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ASEAN’s much underrated soft power

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The 10-nation Association of South-east Asian Nations (ASEAN) still doesn’t figure high on Europe’s foreign policy agenda, yet the EU’s chances of stronger political, business and security profile in Asia rest on forging stronger relations with it. This means EU governments must have a clearer understanding of ASEAN and its many little-noticed achievements.

With its policy of quiet, cautious and often not so fast regional co-operation and “preventive diplomacy”, ASEAN has managed to achieve peace and stability in the region. Slowly but steadily, ASEAN members are integrating their economies and institutions, making the group a respected political force in the region.

Peace and stability in South-east Asia was certainly not a given when Singapore, Indonesia, Thailand, the Philippines and Malaysia signed the political declaration in 1967 that formed the basis for ASEAN. In a climate of uncertainty and suspicion, ASEAN started as a purely political undertaking. One big difference between the EU and ASEAN is that by starting as a political project, it wasn’t until 1993 that the ASEAN agenda, inspired by the EU, was extended to cover economic integration.

And even then, ASEAN’s goal of establishing an economic community by end-2015 with a “single market and common production base” doesn’t mean it’s on track to become another EU. ASEAN’s economic integration is less ‘deep’ than that of the EU. In addition to its own integration, it is the group’s policy to push ahead with the knitting together of its many different free trade agreements into one over-arching accord. The goal is to establish by 2015 an umbrella trade deal known as the Regional Comprehensive Economic Partnership (RCEP) with Australia, China, India, Japan, Korea and New Zealand as part of a policy of “widening”. The RCEP is designed to create a free trade zone for a market of 3bn people with an economy of $17 trillion.

Equally impressive is ASEAN’s role as a political stabiliser in the region through its network of dialogues on issues ranging from maritime security, health and climate change. These ASEAN-driven initiatives tend to go largely unnoticed in the west but they are the tools of preventive diplomacy.

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ASEAN’s Treaty of Amity and Co-operation (TAC) began as a “peace treaty” between its own member states but now includes a growing number of countries and ‘regional organisations’ (since the TAC was adapted so the EU could join) that have committed to the TAC’s message of “peaceful co-operation and non-interference”. In 2003, China was the first non-ASEAN member to sign up to the TAC, and others that have followed included the U.S. in 2009, the EU in 2012 and Norway and Pakistan as the most recent members, with Turkey and Brazil about to join.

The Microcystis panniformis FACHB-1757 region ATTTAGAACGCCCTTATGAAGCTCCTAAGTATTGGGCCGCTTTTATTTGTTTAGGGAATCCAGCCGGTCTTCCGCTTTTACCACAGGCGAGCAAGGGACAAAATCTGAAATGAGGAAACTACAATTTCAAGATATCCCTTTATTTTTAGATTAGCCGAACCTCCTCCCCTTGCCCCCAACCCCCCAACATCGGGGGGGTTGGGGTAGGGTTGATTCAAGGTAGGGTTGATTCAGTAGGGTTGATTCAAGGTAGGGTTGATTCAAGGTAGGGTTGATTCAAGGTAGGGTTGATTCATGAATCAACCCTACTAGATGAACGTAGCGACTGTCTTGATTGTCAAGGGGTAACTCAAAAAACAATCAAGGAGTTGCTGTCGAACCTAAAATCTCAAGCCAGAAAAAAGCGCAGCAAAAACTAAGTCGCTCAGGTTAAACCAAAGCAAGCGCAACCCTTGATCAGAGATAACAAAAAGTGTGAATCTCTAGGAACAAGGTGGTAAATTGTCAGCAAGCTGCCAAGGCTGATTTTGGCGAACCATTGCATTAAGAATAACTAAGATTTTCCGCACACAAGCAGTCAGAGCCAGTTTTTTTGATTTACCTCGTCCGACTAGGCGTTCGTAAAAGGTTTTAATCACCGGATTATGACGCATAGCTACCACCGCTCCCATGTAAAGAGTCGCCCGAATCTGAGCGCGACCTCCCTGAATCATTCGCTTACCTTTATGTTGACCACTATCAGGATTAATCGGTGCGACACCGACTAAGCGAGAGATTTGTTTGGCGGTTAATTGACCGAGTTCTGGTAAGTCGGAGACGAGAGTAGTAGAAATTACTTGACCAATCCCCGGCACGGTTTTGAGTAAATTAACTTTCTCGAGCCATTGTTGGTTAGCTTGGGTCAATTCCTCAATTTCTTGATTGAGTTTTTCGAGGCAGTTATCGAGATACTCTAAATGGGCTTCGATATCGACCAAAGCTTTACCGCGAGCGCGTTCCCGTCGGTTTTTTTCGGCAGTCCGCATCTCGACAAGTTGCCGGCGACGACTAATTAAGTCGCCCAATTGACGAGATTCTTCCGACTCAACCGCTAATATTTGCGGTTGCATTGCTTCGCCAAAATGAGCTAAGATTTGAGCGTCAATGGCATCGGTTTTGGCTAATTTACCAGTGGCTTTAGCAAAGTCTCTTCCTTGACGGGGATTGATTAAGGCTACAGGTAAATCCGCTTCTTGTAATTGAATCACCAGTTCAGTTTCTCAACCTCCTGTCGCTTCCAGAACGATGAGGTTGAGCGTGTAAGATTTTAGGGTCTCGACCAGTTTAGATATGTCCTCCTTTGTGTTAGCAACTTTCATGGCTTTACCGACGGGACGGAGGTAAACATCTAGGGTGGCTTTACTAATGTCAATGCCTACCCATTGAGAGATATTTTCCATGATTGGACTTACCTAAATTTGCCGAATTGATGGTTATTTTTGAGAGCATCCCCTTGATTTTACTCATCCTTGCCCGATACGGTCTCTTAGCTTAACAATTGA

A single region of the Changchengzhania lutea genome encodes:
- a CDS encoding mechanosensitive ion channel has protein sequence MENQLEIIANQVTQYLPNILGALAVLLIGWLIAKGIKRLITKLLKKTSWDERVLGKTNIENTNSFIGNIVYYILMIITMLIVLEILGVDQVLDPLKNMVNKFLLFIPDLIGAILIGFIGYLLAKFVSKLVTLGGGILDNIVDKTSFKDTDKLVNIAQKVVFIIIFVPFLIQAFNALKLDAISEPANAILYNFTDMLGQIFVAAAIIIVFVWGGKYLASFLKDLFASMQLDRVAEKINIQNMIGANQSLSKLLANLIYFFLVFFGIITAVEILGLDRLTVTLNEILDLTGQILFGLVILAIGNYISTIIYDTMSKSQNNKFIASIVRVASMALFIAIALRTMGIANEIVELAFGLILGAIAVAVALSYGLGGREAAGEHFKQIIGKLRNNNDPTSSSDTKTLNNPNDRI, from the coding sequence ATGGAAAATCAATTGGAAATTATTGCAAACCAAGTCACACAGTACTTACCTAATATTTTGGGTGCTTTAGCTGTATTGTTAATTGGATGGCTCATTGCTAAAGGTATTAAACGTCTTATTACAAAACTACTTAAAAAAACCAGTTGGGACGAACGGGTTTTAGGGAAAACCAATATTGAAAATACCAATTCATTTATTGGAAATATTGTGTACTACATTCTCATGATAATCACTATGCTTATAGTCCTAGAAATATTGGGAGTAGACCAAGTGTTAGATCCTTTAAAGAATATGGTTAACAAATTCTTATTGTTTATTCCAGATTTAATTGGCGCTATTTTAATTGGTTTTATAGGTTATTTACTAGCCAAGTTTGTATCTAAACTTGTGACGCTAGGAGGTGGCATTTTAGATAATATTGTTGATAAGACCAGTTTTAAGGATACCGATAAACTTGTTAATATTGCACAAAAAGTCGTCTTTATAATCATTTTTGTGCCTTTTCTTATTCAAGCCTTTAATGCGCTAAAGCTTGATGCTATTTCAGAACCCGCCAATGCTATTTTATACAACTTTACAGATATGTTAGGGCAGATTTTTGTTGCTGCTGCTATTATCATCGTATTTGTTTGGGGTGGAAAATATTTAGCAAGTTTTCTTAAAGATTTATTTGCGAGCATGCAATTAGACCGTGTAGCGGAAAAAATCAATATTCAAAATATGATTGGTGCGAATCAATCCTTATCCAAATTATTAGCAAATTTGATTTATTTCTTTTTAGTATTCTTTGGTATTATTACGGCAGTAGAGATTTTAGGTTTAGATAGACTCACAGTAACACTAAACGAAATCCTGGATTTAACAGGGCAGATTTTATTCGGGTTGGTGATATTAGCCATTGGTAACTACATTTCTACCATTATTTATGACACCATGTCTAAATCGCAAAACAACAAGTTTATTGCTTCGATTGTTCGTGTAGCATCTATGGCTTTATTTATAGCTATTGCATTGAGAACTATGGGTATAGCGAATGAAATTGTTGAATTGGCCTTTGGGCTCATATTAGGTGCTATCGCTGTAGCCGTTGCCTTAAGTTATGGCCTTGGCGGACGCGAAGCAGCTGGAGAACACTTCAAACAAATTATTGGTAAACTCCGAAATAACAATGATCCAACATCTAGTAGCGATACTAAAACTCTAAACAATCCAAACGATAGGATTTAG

ASEAN has, significantly, managed to keep relations with China on an even keel despite the tensions in the South China Sea over conflicting territorial claims of China and Vietnam, and China and the Philippines. This may lead some to indulge in simplistic conclusions of “inevitable war” in the region – but the reality is very different. China, after long, patient but relentless lobbying by ASEAN, has finally agreed to talk with ASEAN as a bloc about a Code of Conduct for the South China Sea. This ASEAN-China dialogue is still fragile, and fresh incidents could yet lead to future misunderstandings and escalation, so armed conflict can never be ruled out. In the meantime though, ASEAN has played an important stabilising role.

Indonesia, accounting for some 40% of ASEAN’s population and economy, is in the vanguard of efforts to keep the peace with China and has steered clear of China-U.S. rivalry in the region. Indonesia seeks to keep ASEAN, which includes some very pro-U.S. members and others who are allied with China, on a similarly neutral course. When East Timor said it wanted to join ASEAN, Indonesia was clear about ASEAN’s role as a counter-balance to China, with Indonesia’s foreign minister, Marty Natalegawa warning that a negative ASEAN reaction to East Timor’s entry bid could only lead to “greater influence of China in East Timor”. This said, the minister has stressed on more than once occasion that there is “no need to create a new Cold War climate”.

ASEAN executed much behind-the-scenes influence to spur political change and reform in Myanmar. Its decision in 1997 to accept military-ruled Myanmar as a member was in part related to growing Chinese influence in that country, and ASEAN member states felt it was better to deal with Myanmar through a policy of “constructive engagement” than to exclude it.

Myanmar’s ASEAN membership of course led to difficulties in relations with the EU, the U.S. and other Western countries. But ASEAN felt it was not up to those outside the region to pass judgment on the issue, and it can now claim with some justification that this inclusive approach towards Myanmar produced the right results. ASEAN diplomats like to explain that it played an equally important role by showing Myanmar that the ‘international community’ was not composed of a bunch of unpleasant bullies.

 

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ASEAN’s rapid response to cyclone Nargis when it struck Myanmar in 2008 also helped to spur change in the country. Former ASEAN Secretary General Surin Pitsuwan convinced Myanmar’s leaders of the need to accept foreign assistance, and in addition, there was constant soft pressure from Indonesia, whose leaders never spoke out openly against the regime, but for many years met with their Myanmar counterparts to underline the importance of becoming democratic, holding up their own country as an example of a transformation from an authoritarian regime to a vibrant democracy. Myanmar isn’t there yet, but the process of change now underway is testimony to ASEAN’s little-noticed soft power.